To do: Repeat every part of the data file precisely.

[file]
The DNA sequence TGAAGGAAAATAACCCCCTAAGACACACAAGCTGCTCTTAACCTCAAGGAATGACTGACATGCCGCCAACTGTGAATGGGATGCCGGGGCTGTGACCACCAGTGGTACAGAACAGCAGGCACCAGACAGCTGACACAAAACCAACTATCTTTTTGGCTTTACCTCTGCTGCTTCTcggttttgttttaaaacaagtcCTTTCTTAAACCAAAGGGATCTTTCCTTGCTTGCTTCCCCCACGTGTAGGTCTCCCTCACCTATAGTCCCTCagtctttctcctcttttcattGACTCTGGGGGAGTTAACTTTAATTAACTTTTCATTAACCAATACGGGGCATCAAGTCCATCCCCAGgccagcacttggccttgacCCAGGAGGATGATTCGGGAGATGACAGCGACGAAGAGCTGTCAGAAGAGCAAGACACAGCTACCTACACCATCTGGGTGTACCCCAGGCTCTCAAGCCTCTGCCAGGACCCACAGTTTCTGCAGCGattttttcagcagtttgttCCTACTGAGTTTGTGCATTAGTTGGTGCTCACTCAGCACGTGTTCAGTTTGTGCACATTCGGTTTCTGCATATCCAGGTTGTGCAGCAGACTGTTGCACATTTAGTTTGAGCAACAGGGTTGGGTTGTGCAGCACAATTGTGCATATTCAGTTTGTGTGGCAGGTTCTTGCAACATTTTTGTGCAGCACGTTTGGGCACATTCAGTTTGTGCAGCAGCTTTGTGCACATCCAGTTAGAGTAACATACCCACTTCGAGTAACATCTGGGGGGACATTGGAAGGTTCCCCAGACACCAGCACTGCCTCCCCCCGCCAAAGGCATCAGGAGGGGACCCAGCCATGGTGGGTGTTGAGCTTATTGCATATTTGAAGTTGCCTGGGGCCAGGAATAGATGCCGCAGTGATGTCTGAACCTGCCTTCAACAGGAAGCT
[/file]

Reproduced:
The DNA sequence TGAAGGAAAATAACCCCCTAAGACACACAAGCTGCTCTTAACCTCAAGGAATGACTGACATGCCGCCAACTGTGAATGGGATGCCGGGGCTGTGACCACCAGTGGTACAGAACAGCAGGCACCAGACAGCTGACACAAAACCAACTATCTTTTTGGCTTTACCTCTGCTGCTTCTcggttttgttttaaaacaagtcCTTTCTTAAACCAAAGGGATCTTTCCTTGCTTGCTTCCCCCACGTGTAGGTCTCCCTCACCTATAGTCCCTCagtctttctcctcttttcattGACTCTGGGGGAGTTAACTTTAATTAACTTTTCATTAACCAATACGGGGCATCAAGTCCATCCCCAGgccagcacttggccttgacCCAGGAGGATGATTCGGGAGATGACAGCGACGAAGAGCTGTCAGAAGAGCAAGACACAGCTACCTACACCATCTGGGTGTACCCCAGGCTCTCAAGCCTCTGCCAGGACCCACAGTTTCTGCAGCGattttttcagcagtttgttCCTACTGAGTTTGTGCATTAGTTGGTGCTCACTCAGCACGTGTTCAGTTTGTGCACATTCGGTTTCTGCATATCCAGGTTGTGCAGCAGACTGTTGCACATTTAGTTTGAGCAACAGGGTTGGGTTGTGCAGCACAATTGTGCATATTCAGTTTGTGTGGCAGGTTCTTGCAACATTTTTGTGCAGCACGTTTGGGCACATTCAGTTTGTGCAGCAGCTTTGTGCACATCCAGTTAGAGTAACATACCCACTTCGAGTAACATCTGGGGGGACATTGGAAGGTTCCCCAGACACCAGCACTGCCTCCCCCCGCCAAAGGCATCAGGAGGGGACCCAGCCATGGTGGGTGTTGAGCTTATTGCATATTTGAAGTTGCCTGGGGCCAGGAATAGATGCCGCAGTGATGTCTGAACCTGCCTTCAACAGGAAGCT